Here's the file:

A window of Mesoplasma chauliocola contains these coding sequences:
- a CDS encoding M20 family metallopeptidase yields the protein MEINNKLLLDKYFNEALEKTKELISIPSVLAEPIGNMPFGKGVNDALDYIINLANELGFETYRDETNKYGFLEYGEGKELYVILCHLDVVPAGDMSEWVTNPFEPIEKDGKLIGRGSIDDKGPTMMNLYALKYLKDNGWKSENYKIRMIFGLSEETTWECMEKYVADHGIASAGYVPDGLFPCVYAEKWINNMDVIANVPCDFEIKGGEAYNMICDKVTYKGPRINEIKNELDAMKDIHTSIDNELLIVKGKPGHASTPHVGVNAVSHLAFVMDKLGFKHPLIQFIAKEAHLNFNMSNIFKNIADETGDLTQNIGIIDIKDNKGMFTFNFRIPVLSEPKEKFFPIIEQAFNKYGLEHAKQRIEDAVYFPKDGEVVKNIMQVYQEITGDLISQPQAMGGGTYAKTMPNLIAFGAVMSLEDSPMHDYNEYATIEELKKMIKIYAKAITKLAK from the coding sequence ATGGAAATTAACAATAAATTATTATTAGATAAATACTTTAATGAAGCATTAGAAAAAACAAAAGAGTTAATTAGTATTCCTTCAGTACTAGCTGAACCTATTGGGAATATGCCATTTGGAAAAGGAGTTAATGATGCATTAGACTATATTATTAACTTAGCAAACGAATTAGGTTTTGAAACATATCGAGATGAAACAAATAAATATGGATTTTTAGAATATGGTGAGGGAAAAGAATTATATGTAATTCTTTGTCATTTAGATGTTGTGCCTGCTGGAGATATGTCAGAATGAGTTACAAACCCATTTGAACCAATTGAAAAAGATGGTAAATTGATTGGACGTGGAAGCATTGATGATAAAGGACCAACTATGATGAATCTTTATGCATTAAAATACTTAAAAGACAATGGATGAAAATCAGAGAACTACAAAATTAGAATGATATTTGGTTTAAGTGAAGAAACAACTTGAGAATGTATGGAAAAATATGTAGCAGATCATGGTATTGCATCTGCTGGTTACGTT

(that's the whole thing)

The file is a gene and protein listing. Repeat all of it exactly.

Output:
A window of Mesoplasma chauliocola contains these coding sequences:
- a CDS encoding M20 family metallopeptidase yields the protein MEINNKLLLDKYFNEALEKTKELISIPSVLAEPIGNMPFGKGVNDALDYIINLANELGFETYRDETNKYGFLEYGEGKELYVILCHLDVVPAGDMSEWVTNPFEPIEKDGKLIGRGSIDDKGPTMMNLYALKYLKDNGWKSENYKIRMIFGLSEETTWECMEKYVADHGIASAGYVPDGLFPCVYAEKWINNMDVIANVPCDFEIKGGEAYNMICDKVTYKGPRINEIKNELDAMKDIHTSIDNELLIVKGKPGHASTPHVGVNAVSHLAFVMDKLGFKHPLIQFIAKEAHLNFNMSNIFKNIADETGDLTQNIGIIDIKDNKGMFTFNFRIPVLSEPKEKFFPIIEQAFNKYGLEHAKQRIEDAVYFPKDGEVVKNIMQVYQEITGDLISQPQAMGGGTYAKTMPNLIAFGAVMSLEDSPMHDYNEYATIEELKKMIKIYAKAITKLAK from the coding sequence ATGGAAATTAACAATAAATTATTATTAGATAAATACTTTAATGAAGCATTAGAAAAAACAAAAGAGTTAATTAGTATTCCTTCAGTACTAGCTGAACCTATTGGGAATATGCCATTTGGAAAAGGAGTTAATGATGCATTAGACTATATTATTAACTTAGCAAACGAATTAGGTTTTGAAACATATCGAGATGAAACAAATAAATATGGATTTTTAGAATATGGTGAGGGAAAAGAATTATATGTAATTCTTTGTCATTTAGATGTTGTGCCTGCTGGAGATATGTCAGAATGAGTTACAAACCCATTTGAACCAATTGAAAAAGATGGTAAATTGATTGGACGTGGAAGCATTGATGATAAAGGACCAACTATGATGAATCTTTATGCATTAAAATACTTAAAAGACAATGGATGAAAATCAGAGAACTACAAAATTAGAATGATATTTGGTTTAAGTGAAGAAACAACTTGAGAATGTATGGAAAAATATGTAGCAGATCATGGTATTGCATCTGCTGGTTACGTT